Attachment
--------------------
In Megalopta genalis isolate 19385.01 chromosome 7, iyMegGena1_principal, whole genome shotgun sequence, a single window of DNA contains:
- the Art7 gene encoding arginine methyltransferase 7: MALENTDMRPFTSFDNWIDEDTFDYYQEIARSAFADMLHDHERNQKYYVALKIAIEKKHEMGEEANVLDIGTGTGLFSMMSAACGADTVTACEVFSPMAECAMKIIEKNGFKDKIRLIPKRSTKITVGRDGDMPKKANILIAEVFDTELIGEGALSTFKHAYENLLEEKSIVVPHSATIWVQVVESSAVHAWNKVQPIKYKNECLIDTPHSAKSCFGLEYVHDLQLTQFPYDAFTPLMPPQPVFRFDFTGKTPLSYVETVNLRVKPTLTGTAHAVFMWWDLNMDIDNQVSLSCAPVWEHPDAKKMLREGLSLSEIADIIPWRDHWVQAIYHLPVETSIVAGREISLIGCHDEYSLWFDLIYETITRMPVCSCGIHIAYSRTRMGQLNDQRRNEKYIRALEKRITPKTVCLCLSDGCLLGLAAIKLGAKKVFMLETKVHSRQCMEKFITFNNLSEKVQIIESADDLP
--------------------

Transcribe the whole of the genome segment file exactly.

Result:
In Megalopta genalis isolate 19385.01 chromosome 7, iyMegGena1_principal, whole genome shotgun sequence, a single window of DNA contains:
- the Art7 gene encoding arginine methyltransferase 7: MALENTDMRPFTSFDNWIDEDTFDYYQEIARSAFADMLHDHERNQKYYVALKIAIEKKHEMGEEANVLDIGTGTGLFSMMSAACGADTVTACEVFSPMAECAMKIIEKNGFKDKIRLIPKRSTKITVGRDGDMPKKANILIAEVFDTELIGEGALSTFKHAYENLLEEKSIVVPHSATIWVQVVESSAVHAWNKVQPIKYKNECLIDTPHSAKSCFGLEYVHDLQLTQFPYDAFTPLMPPQPVFRFDFTGKTPLSYVETVNLRVKPTLTGTAHAVFMWWDLNMDIDNQVSLSCAPVWEHPDAKKMLREGLSLSEIADIIPWRDHWVQAIYHLPVETSIVAGREISLIGCHDEYSLWFDLIYETITRMPVCSCGIHIAYSRTRMGQLNDQRRNEKYIRALEKRITPKTVCLCLSDGCLLGLAAIKLGAKKVFMLETKVHSRQCMEKFITFNNLSEKVQIIESADDLP